All posts for the month April, 2005

Dvorak is at least partly right about the gaming industry

The big-time gamers are all up in arms over John C. Dvorak’s assertion that the game industry is dying. But he’s right an awful lot more than he’s wrong.

The games aren’t nearly as original as they used to be.

Selling untested memory is new? Whatever.

An article on the “new” practice of low-tier manufacturers selling untested memory got attention on Slashdot this week.

This isn’t a new practice. I’ve known about it for about eight years.

New Order is back?

A week or so ago I was in the car with my fiancee and a song I’d never heard before but that seemed strangely familiar came on the radio. "Sounds like New Order," I said. She said she was thinking the same thing but mentioned someone else it sounded like.

"That’s a Peter Hook bassline if I’ve ever heard one," I said. "Gotta be New Order."

I heard the song again this morning, and this time, the DJ said who it was. "Yes, the ’80s band," he added.

In honor of tax day… Basements.

The St. Louis Post-Disgrace ran a nice article on basements, ironically, on April 15.

I doubt anyone’s tax refund will build anything quite like these.

The article described themed St. Louis-area basements: a medieval ballroom, a malt shop, and a Lionel train layout.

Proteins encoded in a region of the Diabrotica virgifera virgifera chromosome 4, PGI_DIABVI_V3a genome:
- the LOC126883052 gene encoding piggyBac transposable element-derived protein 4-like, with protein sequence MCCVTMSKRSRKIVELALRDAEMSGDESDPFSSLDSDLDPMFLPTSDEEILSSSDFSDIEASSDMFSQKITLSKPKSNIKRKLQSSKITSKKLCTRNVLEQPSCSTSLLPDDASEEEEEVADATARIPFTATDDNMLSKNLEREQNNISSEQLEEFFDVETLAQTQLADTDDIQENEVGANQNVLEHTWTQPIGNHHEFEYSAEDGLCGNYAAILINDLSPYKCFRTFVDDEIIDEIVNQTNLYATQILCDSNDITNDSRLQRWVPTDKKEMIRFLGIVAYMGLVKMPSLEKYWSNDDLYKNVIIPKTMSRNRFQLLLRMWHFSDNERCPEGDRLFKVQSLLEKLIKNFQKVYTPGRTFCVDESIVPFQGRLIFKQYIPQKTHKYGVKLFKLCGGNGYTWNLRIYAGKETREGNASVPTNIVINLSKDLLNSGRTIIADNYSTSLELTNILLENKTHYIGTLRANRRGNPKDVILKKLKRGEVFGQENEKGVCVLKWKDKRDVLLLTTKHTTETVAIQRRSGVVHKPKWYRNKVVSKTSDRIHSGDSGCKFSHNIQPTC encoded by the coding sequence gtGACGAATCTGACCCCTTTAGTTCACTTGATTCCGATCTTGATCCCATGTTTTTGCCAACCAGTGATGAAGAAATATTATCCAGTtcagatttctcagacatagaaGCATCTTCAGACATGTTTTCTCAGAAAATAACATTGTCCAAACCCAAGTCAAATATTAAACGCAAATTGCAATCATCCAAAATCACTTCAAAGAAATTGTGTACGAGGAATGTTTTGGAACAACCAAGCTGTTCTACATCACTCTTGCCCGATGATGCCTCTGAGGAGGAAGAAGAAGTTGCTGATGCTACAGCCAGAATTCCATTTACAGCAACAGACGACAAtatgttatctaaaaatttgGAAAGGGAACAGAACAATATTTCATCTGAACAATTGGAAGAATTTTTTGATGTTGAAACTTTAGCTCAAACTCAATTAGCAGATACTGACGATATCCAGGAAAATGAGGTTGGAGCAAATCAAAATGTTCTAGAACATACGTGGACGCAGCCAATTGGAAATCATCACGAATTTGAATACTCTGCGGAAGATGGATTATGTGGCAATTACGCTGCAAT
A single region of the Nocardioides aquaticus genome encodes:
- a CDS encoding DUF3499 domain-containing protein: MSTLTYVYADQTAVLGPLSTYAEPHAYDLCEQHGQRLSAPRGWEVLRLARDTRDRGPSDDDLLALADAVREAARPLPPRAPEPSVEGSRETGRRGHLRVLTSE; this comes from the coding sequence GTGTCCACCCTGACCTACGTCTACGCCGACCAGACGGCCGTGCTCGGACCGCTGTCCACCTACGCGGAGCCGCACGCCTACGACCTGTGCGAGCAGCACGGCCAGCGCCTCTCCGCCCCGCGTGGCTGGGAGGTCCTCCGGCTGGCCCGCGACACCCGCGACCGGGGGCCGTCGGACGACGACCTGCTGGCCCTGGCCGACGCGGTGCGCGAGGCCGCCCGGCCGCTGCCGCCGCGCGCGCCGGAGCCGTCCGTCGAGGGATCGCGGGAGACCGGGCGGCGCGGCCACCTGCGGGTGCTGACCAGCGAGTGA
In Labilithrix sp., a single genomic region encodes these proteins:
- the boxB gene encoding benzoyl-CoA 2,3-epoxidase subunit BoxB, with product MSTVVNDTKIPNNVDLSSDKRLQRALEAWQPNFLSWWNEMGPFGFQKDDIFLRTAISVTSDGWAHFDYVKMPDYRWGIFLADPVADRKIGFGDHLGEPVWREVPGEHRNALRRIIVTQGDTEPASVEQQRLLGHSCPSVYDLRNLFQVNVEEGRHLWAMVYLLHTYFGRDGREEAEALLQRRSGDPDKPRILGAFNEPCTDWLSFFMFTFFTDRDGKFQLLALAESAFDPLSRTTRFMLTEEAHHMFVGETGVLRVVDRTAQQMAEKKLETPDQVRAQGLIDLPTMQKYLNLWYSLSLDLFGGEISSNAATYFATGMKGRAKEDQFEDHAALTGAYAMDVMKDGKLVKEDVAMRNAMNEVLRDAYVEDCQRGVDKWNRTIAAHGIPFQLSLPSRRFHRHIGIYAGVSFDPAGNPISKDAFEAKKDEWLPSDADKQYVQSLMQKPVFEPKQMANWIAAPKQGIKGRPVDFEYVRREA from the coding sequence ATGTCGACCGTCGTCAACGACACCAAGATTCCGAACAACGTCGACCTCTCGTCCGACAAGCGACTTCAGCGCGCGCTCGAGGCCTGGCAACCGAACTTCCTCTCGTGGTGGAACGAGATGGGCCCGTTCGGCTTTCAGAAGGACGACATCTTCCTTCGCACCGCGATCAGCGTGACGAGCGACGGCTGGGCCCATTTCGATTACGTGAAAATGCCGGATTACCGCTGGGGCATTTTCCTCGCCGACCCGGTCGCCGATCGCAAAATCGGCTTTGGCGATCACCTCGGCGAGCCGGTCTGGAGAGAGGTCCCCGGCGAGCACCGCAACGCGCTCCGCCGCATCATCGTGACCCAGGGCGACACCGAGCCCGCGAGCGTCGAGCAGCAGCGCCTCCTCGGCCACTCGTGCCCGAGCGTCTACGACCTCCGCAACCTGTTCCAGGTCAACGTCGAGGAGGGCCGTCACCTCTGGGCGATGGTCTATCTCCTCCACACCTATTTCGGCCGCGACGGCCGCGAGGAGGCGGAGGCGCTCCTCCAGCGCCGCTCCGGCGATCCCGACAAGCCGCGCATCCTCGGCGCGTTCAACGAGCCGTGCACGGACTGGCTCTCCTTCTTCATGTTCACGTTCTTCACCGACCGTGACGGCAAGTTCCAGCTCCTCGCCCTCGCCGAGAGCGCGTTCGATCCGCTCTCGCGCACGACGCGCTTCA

Gas-saving sites miss the obvious

I saw a link today called "Gas Stations Hate Us." It promised money-saving tips. I clicked on it, of course. It had some advice I hadn’t heard anywhere before, like a good credit card for gas rebates, and to fill up in the morning because when it’s cooler, you get more gas per gallon.

It also had some advice on vehicles–it pushed the Toyota Prius, for instance. But it missed something obvious.

Are blogs credible?

OK, so 60%+ of Americans don’t trust blogs. Do I need to do a Gomer Pyle imitation?

Blogs are media. People generally don’t trust the media either.

Adobe buys Macromedia!

I thought this was a joke at first, but it appears that Adobe really is buying competitor Macromedia.

Punishing the curious for something that should have never happened

I saw a story on the news tonight about more than 100 students who won’t be getting into MBA programs. Why? When they applied to a number of prestigous universities, a posting on a bulletin board claimed to let them view their records and see if they were admitted or not.

It didn’t work for all of them. But those who tried to peek are being punished.

What happens when you overclock

I’ve never been a big fan of overclocking. I overclocked for a couple of weeks back in my Pentium-75 days but quit when my system started acting goofy. I did it again five years ago when I was writing my book, overclocking a different Pentium 75 to 90 MHz. This foray only lasted a little while longer.

I explicitly recommended against overclocking in my book, based on my experience with it. Now, some five years later, we have an analysis from a Microsoft engineer.

Survey sites, revisited

Back in December, I warned against paying anyone $35 for lists of survey sites.

If I was convinced then it was a bad idea, I’m even more convinced now.